Soundtrack / Radio play / Live Performance – Choir, Marimba, Trumpet, Sound
A ritualised choral performance at Lunan Bay, Angus.
A perfect crescent running for nearly two miles. To the north end lie deeply formed sand dunes, their height testament to the actions of more ancient seas; Here we are offered protection.
Lost in time. In Mesopotamian creation stories, after mythical floods, half fish-half human sages, emerged from the sea to bring wisdom to the region long reputed as the ‘cradle of civilisation’.
Thousands of years later, the same lands lie decimated by war, while the world’s oceans are rising again… what would the Apkallū say if they returned to speak for one last time?
A commission by Hospitalfield and Arbroath 2020 marking the 700-year anniversary of the Declaration of Arbroath.
Initial Research and Development
Funded by Creative Scotland an initial R&D period took place in March 2020 hosted at the Hospitalfield arts centre.
I was approached by Aproxima to work with the New Music Ensemble at St Andrew’s university, to compose a soundtrack underpinning an immersive theatrical experience realised as both live performance and radiophonic work.
The main challenge of the work is to evoke a dramatic ritualised setting against which theatrical activities can unfold. Initial R&D activities undertaken at Hospitalfield, Greenwich and St Andrew’s.
A specific site, the beach and dunes of along Lunan Bay in Arbroath acts as a point of inspiration and departure. These constantly fluid and evolving dunes reflect a diversity of time and duration. The entire coastline is in flux, and this notion of impermanence and evolution forms an integral part of the experience within the final performance.
Initial choral sketches, written in Akkadian, were performed by the choir of St Salvator’s chapel St Andrews. The libretto features incantations centring around the great and mighty flood wave, a reference to both the mythic ‘great flood’ and the storegga slides which decimated the coastal regions around the North sea around 8000 years ago.
kaššu – is Akkadian for massive, mighty and powerful flood waters, which this musical sequence (bars 26-30) seeks to evoke.
These choral materials were then layered and combined with other instrumental recordings, such as those made in the studios and stairwells of the Old Royal Naval College at the University of Greenwich, with the trumpet player Bede Williams.
And guided marimba improvisations performed by Cameron Sinclair and Angus Farquhar recorded up in Hospitalfield’s historic painting studios.
Combined, these materials formed the basis of the initial musical sketches which were intended to underpin the theatrical experience. These instrumental sounds were combined with field recordings from the Lunan bay location (ocean waves and wind whistling through the dunes) and edited into multichannel soundscapes to evoke impressions of narrative trajectory.
The physical experience of walking into the amphitheatre-like dunes, along pathways through the grasses, conveys a clear physical narrative. We were clear that to reflect this sonically we would require an immersive and spatial approach to audio. Less fixed on temporal progression and development and more on smooth spatial progression. We experimented with populating the dunes with loudspeakers to enable a spatial reproduction of audio. Complemented with sound design elements and recordings from libraries these elements were combined and edited into evocative multichannel soundscapes.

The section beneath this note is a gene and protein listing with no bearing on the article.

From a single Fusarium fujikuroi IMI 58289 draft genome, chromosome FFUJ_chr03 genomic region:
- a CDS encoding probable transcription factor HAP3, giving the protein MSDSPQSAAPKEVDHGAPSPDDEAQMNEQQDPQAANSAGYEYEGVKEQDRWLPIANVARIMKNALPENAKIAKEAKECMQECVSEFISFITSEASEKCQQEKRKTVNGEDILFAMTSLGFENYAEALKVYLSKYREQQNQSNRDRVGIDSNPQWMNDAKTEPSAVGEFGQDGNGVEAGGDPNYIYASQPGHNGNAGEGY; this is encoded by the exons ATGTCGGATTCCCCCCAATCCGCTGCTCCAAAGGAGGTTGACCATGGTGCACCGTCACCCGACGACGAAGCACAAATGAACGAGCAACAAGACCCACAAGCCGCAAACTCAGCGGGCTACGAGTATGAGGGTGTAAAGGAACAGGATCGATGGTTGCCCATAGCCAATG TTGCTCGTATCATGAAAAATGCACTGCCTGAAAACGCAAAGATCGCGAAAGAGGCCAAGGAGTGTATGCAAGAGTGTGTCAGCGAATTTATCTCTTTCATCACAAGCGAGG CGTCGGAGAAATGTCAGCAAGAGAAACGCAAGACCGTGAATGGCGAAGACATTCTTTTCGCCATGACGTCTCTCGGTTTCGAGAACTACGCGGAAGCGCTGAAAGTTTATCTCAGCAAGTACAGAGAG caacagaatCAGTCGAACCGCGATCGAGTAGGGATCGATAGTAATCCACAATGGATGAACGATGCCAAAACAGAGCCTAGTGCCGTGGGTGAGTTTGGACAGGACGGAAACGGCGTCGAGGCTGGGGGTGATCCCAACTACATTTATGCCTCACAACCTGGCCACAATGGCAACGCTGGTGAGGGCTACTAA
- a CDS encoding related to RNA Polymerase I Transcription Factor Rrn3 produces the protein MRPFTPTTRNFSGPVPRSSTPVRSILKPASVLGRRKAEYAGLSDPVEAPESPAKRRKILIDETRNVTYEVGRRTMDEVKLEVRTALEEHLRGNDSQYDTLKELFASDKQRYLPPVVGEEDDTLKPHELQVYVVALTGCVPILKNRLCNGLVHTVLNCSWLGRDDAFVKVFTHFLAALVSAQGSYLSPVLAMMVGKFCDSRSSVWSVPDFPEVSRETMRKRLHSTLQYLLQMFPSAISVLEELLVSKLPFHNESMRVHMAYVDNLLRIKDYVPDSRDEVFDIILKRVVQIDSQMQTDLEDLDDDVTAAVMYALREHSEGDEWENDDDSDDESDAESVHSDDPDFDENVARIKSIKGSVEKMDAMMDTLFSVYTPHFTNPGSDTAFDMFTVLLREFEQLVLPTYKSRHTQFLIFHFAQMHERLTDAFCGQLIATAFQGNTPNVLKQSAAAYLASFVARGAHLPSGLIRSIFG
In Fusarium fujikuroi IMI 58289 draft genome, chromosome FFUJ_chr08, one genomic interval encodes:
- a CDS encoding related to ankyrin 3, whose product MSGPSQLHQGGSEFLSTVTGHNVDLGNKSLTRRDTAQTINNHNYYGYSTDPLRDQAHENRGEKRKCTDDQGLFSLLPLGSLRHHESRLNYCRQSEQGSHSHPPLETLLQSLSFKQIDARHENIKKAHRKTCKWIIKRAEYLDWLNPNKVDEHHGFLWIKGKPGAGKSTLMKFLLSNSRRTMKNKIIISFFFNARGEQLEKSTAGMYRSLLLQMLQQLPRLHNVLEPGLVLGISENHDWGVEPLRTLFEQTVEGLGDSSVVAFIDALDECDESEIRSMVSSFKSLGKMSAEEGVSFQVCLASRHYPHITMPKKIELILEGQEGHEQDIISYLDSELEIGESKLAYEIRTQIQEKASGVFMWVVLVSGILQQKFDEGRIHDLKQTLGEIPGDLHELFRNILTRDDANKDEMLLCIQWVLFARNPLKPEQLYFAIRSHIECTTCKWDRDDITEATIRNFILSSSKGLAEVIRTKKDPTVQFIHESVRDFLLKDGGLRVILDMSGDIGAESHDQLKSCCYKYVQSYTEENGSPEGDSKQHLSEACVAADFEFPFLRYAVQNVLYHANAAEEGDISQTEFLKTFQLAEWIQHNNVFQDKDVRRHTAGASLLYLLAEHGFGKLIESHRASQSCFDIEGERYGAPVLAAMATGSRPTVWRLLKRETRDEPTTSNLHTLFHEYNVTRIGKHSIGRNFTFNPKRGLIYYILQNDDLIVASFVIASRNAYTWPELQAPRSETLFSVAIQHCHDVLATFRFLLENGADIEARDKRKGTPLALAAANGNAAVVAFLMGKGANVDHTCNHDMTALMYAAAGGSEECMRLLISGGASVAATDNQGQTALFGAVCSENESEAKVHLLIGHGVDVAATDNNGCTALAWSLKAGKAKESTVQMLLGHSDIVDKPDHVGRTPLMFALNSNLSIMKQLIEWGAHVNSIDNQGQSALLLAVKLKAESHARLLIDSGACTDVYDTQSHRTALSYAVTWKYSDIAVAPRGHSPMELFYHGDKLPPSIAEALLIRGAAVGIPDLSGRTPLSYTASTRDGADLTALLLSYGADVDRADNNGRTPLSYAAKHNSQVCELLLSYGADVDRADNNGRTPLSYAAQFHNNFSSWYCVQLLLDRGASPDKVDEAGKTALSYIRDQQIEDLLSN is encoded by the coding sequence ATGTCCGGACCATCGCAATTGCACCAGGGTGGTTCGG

Spatial Audio – Acoustics and Ambisonics
All recordings encode spatial images which document the acoustics and spatial characteristics of the location in which sonic activities took place. Each location possesses its own sonic characteristics and affordances which define and shape the listener/audiences experience.
Nowhere is this more apparent than in live site-sensitive productions. Discussions within Reconfiguring the Landscape have raised questions of spatial identity, resonance and the experience of space as dynamic. The importance of spatial experience and soundscape has only been heightened by lockdown in the pandemic.
In positioning work within a physical location one must respond to the affordances of space and site, working with the existing soundscape and the limitations of topography. Additionally, one must accept the fluid motion of the audience in and through this space. Therefore, unlike traditional concert or studio presentation there must be an openness to the musical forms which enable the passage of the audience member to chart their trajectory through the piece.
This requires a spatial approach to composition. One that embraces the physicality of sound and the natural modulations which occur through phase adjustment and relative intensity as audiences navigate and pass through a space. Temporal extension therefore became a key compositional methodology employed within the work, with recorded materials stretched extended and transformed to enable audiences to immerse themselves within an established soundfield which they modulate themselves through their physical positioning and orientation.